Crockett, R. G. M. and Gillmore, G. K. (2008) Caves and rockshelters: the risk to ancient cave dwellers from exposure to radon. Invited Presentation presented to: Sixth World Archaeological Congress (WAC-6), Dublin, Republic of Ireland, 29 June - 4 July 2008.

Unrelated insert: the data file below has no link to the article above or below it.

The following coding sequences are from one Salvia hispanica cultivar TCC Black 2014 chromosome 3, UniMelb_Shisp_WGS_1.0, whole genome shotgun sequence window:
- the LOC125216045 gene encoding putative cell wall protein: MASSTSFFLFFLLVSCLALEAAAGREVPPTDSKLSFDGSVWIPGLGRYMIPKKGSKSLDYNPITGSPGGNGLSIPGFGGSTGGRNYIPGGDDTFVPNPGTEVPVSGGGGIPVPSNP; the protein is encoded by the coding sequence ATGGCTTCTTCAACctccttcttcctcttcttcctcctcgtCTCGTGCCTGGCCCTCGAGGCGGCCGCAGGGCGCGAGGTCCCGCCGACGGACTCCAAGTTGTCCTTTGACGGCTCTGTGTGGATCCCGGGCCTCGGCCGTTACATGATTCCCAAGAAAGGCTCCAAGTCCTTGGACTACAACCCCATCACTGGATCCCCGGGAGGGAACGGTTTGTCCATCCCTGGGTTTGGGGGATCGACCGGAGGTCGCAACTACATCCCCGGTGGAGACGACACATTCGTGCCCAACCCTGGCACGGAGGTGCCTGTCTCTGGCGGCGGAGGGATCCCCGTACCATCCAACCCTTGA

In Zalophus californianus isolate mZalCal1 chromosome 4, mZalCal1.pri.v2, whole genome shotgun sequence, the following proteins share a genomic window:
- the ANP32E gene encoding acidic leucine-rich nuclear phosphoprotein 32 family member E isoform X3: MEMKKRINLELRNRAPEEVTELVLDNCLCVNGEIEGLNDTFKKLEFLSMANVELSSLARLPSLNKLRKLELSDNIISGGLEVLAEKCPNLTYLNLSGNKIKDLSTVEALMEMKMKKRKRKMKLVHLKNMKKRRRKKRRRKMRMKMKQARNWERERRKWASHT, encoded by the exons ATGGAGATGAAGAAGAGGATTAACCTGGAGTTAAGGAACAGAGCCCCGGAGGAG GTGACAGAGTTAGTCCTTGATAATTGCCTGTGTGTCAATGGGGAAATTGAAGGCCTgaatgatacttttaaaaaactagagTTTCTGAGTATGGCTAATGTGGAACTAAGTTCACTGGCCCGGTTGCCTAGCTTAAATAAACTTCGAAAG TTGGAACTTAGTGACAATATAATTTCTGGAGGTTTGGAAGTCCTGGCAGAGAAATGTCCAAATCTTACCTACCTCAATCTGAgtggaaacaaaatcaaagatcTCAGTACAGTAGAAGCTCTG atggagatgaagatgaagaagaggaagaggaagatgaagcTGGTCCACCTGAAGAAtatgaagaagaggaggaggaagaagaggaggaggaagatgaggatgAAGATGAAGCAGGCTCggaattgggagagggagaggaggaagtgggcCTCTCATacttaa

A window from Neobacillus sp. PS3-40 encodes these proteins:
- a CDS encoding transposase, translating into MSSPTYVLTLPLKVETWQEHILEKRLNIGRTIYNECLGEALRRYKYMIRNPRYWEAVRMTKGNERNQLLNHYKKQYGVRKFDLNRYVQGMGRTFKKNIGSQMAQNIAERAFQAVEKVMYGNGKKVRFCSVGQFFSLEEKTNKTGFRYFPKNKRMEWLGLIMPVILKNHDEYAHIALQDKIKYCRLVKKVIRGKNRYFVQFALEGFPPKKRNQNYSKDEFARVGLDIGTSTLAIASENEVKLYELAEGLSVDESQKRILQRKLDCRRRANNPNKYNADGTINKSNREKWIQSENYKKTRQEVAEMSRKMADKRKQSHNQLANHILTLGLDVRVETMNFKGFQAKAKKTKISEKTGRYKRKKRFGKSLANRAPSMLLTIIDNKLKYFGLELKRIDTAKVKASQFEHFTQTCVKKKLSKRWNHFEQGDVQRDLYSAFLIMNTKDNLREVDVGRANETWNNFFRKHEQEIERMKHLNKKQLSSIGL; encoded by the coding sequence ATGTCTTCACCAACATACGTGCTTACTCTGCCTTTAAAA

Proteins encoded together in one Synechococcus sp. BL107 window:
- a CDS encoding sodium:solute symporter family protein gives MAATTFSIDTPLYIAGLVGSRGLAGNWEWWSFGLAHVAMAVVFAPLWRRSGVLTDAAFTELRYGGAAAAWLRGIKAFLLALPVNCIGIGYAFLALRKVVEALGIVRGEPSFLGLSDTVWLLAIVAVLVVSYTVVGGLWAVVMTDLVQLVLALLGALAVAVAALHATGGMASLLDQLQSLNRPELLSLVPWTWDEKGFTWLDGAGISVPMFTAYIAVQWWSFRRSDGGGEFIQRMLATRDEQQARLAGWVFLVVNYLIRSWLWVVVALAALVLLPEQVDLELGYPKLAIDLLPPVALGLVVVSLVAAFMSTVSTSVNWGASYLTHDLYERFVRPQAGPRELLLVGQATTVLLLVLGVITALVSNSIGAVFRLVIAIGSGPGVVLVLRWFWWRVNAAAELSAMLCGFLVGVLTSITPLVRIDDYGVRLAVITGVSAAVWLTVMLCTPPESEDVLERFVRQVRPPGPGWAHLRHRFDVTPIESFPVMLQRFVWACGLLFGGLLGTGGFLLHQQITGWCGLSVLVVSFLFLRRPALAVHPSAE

Radon concentrations in caves, e.g. the Great Cave of Niah, Sarawak in Miocene Subis Limestone, show that archaeological excavators are at risk from exposure to naturally occurring radioactive gas (radon, Rn222), with cave dwellers being exposed to an estimated dose of 26.42 mSv. The IRR (1999) indicates a maximum dose to a member of the public should be no more than 1 mSv annually. In the Creswell Crags Permian limestone caves (UK) radon increases with increasing distance into the caves, due to ventilation and topography, with cave dwellers exposed to a possible dose of 15.86 mSv. The Carboniferous Limestone Clapham Cave (UK) presents similar issues. The risks outside a cave, at the front entranceway and deep inside (those producing rock art may be a kilometre in) is noted, for a variety of cave occupancies and types. Such environments may have been poorly ventilated, and smoky, increasing radon risk